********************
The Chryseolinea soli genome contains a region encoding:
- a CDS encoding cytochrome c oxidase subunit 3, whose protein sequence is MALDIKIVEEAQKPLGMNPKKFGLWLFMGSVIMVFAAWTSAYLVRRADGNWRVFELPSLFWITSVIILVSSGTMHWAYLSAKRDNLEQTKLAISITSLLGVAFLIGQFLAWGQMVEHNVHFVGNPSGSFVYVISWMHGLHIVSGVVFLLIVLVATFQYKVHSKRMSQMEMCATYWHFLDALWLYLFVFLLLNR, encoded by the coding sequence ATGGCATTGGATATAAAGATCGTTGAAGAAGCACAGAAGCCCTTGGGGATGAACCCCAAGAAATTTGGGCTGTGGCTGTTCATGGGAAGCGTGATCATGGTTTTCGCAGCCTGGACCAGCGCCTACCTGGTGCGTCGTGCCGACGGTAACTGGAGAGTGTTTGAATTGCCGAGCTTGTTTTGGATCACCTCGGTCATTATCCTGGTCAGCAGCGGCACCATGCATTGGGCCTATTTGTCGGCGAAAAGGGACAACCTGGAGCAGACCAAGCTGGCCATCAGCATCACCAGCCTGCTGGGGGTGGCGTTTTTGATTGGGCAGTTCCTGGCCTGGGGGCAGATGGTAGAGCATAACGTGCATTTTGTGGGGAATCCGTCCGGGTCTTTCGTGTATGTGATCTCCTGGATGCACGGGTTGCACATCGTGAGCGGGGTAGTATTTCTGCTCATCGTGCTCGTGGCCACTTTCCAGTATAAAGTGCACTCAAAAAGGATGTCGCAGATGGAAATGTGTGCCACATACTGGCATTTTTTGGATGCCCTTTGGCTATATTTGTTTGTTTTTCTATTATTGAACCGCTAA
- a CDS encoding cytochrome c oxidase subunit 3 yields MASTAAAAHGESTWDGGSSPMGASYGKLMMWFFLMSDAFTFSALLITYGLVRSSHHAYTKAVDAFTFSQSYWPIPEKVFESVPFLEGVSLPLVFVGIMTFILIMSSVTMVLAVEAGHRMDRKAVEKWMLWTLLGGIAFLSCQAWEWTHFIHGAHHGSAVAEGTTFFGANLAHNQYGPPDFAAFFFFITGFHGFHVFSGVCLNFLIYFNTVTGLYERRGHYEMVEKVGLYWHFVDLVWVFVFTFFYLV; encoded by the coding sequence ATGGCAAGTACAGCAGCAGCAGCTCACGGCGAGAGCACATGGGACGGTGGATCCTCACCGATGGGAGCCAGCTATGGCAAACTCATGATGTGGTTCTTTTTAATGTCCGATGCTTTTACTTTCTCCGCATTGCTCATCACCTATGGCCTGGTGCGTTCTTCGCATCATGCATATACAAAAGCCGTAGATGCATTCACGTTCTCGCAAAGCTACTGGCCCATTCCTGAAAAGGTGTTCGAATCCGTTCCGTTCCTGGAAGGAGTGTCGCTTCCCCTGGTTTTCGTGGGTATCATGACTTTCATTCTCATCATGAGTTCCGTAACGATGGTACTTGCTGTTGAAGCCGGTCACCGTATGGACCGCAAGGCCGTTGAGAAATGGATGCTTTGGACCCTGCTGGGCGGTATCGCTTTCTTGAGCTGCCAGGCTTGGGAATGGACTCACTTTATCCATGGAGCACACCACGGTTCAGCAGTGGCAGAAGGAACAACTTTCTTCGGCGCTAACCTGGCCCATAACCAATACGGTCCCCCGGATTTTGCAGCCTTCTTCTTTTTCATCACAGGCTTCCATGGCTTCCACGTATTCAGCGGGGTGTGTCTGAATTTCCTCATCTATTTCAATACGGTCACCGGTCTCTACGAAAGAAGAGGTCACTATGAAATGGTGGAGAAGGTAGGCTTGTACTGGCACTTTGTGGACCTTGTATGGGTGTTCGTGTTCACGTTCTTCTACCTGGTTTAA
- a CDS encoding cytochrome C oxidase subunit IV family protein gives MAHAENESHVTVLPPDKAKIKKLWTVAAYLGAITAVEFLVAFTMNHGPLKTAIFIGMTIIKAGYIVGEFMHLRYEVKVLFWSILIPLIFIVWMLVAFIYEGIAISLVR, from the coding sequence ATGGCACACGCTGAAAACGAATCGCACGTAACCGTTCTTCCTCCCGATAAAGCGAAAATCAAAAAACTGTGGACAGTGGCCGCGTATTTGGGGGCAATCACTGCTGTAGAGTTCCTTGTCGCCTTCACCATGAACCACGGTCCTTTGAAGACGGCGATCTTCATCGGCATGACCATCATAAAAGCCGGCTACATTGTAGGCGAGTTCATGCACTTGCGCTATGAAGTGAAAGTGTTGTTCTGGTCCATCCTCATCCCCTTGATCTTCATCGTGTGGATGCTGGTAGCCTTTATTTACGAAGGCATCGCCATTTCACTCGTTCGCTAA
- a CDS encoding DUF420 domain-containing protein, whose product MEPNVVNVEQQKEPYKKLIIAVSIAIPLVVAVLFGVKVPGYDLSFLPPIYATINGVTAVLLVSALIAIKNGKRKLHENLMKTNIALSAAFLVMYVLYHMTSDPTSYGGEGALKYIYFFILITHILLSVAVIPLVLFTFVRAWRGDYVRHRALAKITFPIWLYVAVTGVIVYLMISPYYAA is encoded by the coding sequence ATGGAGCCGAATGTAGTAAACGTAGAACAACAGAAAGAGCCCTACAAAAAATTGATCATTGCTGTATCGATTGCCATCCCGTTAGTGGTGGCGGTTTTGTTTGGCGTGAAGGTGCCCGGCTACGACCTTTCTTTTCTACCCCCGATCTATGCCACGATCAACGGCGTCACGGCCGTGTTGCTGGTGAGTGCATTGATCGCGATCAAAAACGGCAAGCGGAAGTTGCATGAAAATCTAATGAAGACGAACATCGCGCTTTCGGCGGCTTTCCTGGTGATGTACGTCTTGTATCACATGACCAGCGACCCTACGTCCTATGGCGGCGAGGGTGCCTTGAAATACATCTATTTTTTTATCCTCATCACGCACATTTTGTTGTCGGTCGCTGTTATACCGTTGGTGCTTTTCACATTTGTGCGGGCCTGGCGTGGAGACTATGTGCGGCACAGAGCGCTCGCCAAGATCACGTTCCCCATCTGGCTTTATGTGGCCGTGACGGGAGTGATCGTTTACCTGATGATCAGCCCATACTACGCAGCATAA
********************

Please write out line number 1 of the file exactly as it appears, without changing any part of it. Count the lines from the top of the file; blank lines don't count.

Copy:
The Chryseolinea soli genome contains a region encoding: